MA Third Semester

Course Title: Political Economy of Nepal

Course No.:  MRD 571

Nature of the Course: Theory and Practical                                       Period per Week: 3

Year: Second                                                                                      Time per Period: 1 hour

Semester: Third                                                                                   Total Period: 48

Level: MA

 

Course Objective

This course aims to apply political economic perspectives to development programs experienced over various periods in Nepal. The specific objectives are to a) delineate phases of development b) draw on the development perspectives, Institutions, and policies, and c) evaluate the strength and weakness of the political economic perspectives with respect to the real development outcome.

Contents                                                                                                                                LH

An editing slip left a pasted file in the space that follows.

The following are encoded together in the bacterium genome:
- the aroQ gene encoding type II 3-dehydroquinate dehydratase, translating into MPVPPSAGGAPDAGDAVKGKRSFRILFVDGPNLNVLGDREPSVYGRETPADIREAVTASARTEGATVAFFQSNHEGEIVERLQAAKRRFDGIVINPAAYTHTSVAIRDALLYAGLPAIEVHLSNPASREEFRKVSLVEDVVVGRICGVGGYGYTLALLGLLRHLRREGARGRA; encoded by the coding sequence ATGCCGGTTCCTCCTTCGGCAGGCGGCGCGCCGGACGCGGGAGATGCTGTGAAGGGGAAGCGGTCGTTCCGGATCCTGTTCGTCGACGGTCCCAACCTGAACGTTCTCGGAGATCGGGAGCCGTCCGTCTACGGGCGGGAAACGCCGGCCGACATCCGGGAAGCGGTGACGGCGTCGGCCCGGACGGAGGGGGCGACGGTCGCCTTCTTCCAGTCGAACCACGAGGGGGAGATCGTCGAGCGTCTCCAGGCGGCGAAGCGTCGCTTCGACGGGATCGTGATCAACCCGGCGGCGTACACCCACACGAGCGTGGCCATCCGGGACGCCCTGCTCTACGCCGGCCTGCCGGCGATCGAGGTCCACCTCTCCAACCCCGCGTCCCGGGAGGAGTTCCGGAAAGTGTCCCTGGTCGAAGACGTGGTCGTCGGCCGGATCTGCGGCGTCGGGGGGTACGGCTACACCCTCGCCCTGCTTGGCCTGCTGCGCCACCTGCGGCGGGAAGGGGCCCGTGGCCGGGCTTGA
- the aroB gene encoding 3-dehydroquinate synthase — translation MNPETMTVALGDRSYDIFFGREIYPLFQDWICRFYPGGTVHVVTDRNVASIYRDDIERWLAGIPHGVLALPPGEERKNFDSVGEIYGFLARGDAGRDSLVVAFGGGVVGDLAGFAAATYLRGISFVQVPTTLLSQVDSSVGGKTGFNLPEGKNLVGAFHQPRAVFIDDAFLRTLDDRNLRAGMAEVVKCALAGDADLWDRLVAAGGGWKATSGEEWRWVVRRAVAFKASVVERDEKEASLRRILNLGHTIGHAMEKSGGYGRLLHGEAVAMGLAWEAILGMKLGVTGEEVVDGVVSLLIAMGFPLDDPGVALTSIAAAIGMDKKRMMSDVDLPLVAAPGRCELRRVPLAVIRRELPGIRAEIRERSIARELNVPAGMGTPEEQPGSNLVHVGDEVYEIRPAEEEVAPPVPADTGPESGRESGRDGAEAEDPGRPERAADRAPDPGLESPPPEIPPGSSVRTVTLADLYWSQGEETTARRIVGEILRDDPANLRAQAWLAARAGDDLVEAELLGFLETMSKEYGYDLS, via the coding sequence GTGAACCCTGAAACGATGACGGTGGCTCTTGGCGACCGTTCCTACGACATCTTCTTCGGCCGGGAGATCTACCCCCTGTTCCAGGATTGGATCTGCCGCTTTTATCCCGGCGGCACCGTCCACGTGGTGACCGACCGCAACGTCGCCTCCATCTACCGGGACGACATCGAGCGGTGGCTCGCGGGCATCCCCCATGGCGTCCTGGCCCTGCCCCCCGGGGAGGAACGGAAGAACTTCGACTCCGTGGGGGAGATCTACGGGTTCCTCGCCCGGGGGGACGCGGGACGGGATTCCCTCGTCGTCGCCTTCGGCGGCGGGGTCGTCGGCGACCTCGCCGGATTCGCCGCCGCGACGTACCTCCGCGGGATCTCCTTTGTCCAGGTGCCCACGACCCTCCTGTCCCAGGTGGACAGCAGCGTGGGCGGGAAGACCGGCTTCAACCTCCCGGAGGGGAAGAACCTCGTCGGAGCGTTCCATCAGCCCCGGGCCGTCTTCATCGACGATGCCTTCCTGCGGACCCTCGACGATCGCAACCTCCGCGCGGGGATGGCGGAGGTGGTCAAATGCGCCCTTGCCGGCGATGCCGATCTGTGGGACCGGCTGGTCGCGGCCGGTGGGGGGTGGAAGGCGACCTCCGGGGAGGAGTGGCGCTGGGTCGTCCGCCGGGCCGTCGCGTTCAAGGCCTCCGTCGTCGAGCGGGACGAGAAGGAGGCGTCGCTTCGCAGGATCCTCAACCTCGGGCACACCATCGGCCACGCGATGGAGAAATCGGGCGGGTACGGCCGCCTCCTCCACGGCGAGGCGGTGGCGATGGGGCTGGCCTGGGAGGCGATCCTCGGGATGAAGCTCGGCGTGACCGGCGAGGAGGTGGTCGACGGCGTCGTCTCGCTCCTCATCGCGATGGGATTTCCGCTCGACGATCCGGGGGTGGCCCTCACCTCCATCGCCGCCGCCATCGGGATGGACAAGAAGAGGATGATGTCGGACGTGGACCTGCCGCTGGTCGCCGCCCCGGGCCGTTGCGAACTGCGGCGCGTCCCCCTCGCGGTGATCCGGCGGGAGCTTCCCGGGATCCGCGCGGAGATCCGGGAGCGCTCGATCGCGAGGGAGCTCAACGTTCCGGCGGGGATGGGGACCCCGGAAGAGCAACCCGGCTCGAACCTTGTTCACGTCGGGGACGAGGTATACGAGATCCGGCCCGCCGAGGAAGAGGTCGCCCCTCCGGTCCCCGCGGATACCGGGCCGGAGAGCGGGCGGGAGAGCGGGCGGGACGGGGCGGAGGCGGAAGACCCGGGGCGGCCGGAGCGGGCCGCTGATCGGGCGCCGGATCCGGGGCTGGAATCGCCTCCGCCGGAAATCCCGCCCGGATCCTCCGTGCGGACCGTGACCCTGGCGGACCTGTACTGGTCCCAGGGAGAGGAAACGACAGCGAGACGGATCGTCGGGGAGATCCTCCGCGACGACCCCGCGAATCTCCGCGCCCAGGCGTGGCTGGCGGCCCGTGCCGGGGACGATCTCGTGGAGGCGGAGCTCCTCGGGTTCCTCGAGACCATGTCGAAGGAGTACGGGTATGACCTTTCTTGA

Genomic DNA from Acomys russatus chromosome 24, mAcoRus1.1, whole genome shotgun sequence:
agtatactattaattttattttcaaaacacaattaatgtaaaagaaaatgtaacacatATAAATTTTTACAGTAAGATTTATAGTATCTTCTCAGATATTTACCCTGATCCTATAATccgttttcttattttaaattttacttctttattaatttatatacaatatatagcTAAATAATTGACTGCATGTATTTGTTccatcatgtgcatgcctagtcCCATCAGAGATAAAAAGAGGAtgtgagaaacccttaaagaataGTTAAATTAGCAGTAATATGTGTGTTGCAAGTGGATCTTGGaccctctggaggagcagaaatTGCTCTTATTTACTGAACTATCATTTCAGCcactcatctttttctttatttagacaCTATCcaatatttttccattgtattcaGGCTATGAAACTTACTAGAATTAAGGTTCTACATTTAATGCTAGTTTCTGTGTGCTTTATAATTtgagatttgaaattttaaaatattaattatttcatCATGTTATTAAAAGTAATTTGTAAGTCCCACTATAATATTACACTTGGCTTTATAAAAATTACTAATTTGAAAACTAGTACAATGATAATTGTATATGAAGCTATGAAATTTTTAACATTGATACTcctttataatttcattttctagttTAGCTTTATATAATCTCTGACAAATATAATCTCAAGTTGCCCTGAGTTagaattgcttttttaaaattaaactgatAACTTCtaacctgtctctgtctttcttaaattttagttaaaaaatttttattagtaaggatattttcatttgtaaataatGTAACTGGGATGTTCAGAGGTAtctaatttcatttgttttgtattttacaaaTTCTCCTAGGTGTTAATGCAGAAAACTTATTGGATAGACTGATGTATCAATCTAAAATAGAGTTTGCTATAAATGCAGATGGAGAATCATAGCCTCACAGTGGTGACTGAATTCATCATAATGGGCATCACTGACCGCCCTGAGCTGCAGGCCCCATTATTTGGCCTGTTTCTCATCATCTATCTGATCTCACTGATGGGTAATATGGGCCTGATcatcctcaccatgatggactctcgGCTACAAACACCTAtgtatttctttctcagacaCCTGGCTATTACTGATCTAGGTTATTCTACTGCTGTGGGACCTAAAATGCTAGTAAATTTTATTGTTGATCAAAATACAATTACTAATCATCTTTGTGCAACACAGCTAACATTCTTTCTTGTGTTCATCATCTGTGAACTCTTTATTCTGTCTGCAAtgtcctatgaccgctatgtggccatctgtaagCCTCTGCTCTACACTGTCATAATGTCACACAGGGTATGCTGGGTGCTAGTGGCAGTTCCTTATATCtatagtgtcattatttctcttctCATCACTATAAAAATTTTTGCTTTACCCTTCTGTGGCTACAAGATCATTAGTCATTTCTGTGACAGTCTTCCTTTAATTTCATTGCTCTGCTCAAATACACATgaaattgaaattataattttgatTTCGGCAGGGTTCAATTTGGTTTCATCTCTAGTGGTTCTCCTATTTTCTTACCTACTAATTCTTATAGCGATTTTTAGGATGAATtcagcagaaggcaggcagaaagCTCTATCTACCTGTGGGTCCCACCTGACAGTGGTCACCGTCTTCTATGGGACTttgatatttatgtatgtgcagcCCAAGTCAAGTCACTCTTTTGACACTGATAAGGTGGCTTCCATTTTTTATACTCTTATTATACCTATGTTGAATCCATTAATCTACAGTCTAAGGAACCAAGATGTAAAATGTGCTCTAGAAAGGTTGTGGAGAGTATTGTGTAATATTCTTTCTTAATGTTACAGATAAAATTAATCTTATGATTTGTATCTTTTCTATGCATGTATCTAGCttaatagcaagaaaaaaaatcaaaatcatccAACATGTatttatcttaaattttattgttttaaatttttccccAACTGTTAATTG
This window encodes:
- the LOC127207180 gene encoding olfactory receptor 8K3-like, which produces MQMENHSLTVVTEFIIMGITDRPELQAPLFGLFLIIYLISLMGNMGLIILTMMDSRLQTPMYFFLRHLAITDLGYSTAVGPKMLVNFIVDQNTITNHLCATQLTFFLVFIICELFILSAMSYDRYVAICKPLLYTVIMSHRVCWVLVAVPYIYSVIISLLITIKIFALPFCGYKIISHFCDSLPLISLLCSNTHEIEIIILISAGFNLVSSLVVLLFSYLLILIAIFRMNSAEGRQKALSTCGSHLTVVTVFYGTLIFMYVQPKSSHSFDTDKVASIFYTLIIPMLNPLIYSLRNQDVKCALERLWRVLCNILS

Unit I: Prelude                                                                                                             8

1.1 Overview of Pre-Rana Period

1.2 Rana Period (1846-1950)

1.2.1 Institutions and Policies of Isolationism

1.2.2 Community struggles and Government’s responses

1.3 Democratic Innovation (1950-1960)

1.3.1 First wave of modernization

1.3.2 Policies of future direction

Unit II: Experimentation with Panchayat (1960-1990)                              13

2.1 Land Reform

2.2 Industrialization

2.3 Regional development

2.4 Decentralization: Rhetoric and reality

2.5 National integration, Ethnicity, and Women

2.6 Education

2.7 Foreign aid

Unit III: Turning Points: Open Market Economy (1990-2000)                15

3.1 Liberalization, Privatization and Globalization

3.2 Foreign trade

3.3 Poverty reduction

3.4 Local development

3.5 Information and Communication technology

Unit IV: Inclusive Development (2000- )                                                                 7

4.1 Growth dilemma: What went wrong?

4.2 Unemployment, Inequality and Inclusive Development

4.3 Sharing resources among provinces and people

References

Aditya, A. (1999). Political economy of small states. Kathmandu: FES.

Bista, D. B. (2001).  Fatalism and development, Nepal’s struggle for modernization. Patna: Orient Longman.

Blaikie, P. M., Cameron, J. and Seddon, J. D. (2007). Nepal in Crisis: Growth and stagnation at the periphery. New Delhi: Adroit Publishers.